The bath was hot, the lavender salts were fragrantly soothing, and I was truly relaxed. Ahhhh…
It sounded like something large had fallen over, but I heard it through the heating vent. I listened and heard a soft hsssss, like the heat had come on.
I really, really want to stay in the bathtub. I’m feeling more relaxed than I have in days. I sank down again.
Something about that sound, though… And when I stuck my hand over the vent, no air was flowing.
Slowly I pulled myself out of the tub, put on my robe, and walked down to the main floor. The sound got louder.
I ran down to the basement level and it was really loud.
Water. The sound of water pouring out of…
The carpet in Tom’s office was already wet. The bathroom floor was covered with water and I almost fell as I scrambled to see what was happening in the utility room. I couldn’t tell where it was coming from but seemed to be the general area of the water heater.
I started screaming. I had no idea what to do. So I grabbed my phone and called our community’s security office.
She sent a fireman to help me find the shutoff valve – oh, the advantages of small mountain communities – and over the phone, she tried to help me find the valve. “It’s near the street, it’s where they read the meter,” she said. I couldn’t remember ever seeing our water meter or a water valve outside.
I gave up and ran back inside, back down to the utility room. I looked for something to shut off on top of the water heater, but nothing was obvious and I was afraid to mess with it.
And then I remembered: We have an indoor shutoff valve. I wouldn’t have even known about it except that our handyman had mistakenly shut off the outside water when he was making a repair in our bathroom last year. He’d showed me both valves then.
I reached up – could barely grab the handle – and turned. Better! I turned faster and the water stopped. Thank God!
I called the security office back and told her. Then I got our little wet-vac bucket out of the cabinet and tried to start sucking up the water.
This was a truly pathetic effort. The wet vac would suck up about a cup of water and then quit, regurgitating half the water back onto the floor.
Then I heard a man’s footsteps and voice upstairs. It was the fire department guy, and he’d been knocking at the door but of course I didn’t hear him. He kindly checked and confirmed that the water heater was the source of the leak.
I called my favorite plumber and asked if he’d be able to install a new water heater tomorrow. He wasn’t available this week, but he advised me to call my insurance about the water mitigation.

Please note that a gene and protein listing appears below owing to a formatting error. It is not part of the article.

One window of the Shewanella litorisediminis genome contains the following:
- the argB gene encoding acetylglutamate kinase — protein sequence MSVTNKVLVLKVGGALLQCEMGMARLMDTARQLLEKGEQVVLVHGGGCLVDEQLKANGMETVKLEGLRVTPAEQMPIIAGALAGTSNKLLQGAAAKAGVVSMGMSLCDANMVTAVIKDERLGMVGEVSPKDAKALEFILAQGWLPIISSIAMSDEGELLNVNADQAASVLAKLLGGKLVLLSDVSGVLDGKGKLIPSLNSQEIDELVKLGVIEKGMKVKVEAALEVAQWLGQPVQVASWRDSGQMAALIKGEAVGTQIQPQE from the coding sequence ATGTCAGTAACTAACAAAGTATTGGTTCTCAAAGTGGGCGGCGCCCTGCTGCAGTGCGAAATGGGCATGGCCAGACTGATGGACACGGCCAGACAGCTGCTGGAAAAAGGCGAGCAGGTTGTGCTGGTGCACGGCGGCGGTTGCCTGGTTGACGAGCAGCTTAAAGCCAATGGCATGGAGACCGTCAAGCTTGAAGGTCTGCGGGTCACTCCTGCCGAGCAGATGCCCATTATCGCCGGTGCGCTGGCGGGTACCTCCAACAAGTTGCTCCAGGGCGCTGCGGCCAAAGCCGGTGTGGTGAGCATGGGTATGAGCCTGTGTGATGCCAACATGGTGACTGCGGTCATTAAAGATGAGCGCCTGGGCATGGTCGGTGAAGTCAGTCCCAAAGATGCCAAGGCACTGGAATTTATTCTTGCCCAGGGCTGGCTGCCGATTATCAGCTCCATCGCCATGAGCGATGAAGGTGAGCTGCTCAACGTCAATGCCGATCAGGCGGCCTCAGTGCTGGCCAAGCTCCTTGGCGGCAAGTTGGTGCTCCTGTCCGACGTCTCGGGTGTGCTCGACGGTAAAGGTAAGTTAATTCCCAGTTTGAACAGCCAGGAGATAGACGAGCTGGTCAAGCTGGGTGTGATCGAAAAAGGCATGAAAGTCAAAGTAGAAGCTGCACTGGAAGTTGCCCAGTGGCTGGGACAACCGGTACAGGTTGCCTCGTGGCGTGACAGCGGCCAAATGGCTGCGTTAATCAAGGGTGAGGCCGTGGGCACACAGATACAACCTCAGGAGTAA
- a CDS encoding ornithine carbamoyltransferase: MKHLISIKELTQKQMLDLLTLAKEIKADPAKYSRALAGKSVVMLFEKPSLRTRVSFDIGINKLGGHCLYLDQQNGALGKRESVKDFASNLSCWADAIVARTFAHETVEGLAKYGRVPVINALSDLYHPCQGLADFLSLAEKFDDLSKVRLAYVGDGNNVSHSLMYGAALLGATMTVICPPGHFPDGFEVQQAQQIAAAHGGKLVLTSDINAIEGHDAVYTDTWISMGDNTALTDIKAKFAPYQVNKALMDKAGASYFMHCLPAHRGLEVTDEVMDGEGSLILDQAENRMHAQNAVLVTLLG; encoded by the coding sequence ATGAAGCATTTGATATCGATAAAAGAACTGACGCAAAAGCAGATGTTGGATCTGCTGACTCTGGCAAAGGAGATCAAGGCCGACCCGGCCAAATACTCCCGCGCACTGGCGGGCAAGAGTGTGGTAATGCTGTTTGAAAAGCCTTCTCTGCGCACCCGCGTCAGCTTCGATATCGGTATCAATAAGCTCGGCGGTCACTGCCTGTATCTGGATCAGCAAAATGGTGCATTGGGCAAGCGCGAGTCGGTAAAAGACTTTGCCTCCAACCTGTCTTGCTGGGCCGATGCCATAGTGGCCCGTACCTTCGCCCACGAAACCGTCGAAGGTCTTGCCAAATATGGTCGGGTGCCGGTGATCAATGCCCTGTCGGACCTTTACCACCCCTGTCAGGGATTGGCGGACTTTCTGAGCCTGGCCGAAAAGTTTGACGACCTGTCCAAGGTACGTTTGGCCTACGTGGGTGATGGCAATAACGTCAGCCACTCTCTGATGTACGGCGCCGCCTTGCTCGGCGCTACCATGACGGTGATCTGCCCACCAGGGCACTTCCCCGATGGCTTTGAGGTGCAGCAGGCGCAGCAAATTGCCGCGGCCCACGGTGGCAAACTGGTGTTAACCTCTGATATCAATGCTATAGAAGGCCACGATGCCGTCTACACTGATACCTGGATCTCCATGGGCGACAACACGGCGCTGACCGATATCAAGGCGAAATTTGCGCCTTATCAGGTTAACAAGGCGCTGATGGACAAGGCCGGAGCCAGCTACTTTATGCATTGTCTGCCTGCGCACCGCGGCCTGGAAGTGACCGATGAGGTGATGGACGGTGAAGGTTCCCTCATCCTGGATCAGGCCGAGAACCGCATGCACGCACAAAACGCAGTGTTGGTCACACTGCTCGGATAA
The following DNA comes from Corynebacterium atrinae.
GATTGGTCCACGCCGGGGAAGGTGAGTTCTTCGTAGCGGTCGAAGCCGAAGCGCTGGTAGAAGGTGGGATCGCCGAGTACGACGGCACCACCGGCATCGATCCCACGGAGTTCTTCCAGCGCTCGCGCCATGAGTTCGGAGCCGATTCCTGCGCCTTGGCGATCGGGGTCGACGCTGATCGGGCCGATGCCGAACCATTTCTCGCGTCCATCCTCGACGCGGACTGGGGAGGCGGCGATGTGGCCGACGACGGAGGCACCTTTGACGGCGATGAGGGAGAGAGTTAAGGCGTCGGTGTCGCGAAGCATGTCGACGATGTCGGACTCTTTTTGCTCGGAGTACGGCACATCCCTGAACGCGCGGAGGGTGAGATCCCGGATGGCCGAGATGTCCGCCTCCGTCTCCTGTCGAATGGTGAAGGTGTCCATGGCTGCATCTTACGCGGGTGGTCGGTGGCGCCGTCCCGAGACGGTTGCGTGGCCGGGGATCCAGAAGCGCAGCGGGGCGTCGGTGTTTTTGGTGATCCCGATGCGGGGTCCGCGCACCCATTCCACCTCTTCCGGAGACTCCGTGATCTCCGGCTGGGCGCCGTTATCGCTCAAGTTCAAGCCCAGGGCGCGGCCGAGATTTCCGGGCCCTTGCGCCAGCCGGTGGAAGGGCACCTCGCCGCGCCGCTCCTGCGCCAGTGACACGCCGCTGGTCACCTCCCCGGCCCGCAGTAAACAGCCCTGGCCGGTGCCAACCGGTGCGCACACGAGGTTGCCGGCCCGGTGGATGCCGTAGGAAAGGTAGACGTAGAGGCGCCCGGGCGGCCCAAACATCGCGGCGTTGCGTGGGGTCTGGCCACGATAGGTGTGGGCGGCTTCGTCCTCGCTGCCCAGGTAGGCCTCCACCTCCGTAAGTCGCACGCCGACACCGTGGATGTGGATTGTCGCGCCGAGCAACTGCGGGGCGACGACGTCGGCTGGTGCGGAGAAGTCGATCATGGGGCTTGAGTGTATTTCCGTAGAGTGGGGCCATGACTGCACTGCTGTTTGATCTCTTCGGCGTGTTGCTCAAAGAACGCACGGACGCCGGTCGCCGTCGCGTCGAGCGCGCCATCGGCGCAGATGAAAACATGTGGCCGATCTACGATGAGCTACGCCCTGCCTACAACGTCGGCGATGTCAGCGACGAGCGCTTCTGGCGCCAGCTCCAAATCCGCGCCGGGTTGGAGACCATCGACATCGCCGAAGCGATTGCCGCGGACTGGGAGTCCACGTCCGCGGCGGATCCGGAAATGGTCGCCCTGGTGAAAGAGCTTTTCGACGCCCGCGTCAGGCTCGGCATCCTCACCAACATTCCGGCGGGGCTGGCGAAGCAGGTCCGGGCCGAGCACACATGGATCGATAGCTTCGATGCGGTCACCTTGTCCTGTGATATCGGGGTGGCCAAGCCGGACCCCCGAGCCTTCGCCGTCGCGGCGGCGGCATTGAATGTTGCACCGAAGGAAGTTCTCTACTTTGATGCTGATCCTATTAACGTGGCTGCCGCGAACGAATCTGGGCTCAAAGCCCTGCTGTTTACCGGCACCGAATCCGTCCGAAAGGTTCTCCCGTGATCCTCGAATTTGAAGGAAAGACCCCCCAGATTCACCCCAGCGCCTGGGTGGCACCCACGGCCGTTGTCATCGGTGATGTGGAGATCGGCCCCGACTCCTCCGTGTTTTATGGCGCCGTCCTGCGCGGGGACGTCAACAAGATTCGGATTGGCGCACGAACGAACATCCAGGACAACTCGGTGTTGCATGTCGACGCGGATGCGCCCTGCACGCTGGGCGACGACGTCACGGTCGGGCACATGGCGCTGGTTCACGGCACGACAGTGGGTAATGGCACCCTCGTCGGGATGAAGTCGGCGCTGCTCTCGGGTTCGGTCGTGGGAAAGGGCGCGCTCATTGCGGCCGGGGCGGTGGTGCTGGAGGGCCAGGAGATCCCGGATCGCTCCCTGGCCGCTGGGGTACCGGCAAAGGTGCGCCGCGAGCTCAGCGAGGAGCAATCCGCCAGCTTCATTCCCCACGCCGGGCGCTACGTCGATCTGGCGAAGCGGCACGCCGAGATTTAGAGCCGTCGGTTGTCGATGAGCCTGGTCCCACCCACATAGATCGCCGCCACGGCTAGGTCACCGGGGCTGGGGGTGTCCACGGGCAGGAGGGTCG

I did, and had what seemed an interminable conversation with the adjuster, in which she told me stories about her experiences with broken water heaters.
I already knew that the main issue with water damage in a basement is mold.
Everything has to get completely, thoroughly dried, and as I thought about it I realized that if you have carpets it’s impossible to accomplish that without professional help.
“This is why you have insurance,” the adjuster said. Of course, it also means our premiums will go up.
It’s not cheap to get it fixed. At a minimum it’s thousands of dollars. Don’t try to do it on your own, or you may end up with a mold problem that is a hundred times more expensive than a water heater.
Within about three hours after the call to the insurance, the two water mitigation guys showed up and set to work. It was 10:45 p.m.
They had to move furniture, books, and many of the bins and miscellania that were on the floor. They ripped up the carpet, padding, and wooden baseboard, wet-vac’d the remaining water up, and set up six big fans and two gigantic dehumidifiers.
Those things are LOUD. It’s like having a jet in the basement. I can hear them everywhere in the house.
It’s going to be a long couple or three weeks before this gets cleaned up and everything’s back to normal.
At least I was able to find the valve and stop the water from gushing. If the water heater had burst while I was gone, it could have been several days before it was discovered, and everything in the entire basement floor – both of our offices, with all our computers and files, and my art and art supplies – would have been ruined.
We were lucky. But also stupid for not knowing these basics about water heaters.
You don’t want this to ever happen to you.
1. If your water heater is more than 12 years old, replace it.
2. Every year, or twice a year if you use it a lot, flush the water heater to clean out the sediment (although if you have NEVER done this for years, you might wait until the new one)
3. When you’re going on vacation or are away for more than a few days, turn off the main water supply.
4. Know where the valve is – both inside and outside – to shut off water. It’s not only heaters that break – water lines can, too.
5. Have good homeowner’s insurance.
Today’s penny is a 2000, the year that this house was built – and probably the year that this water heater was installed.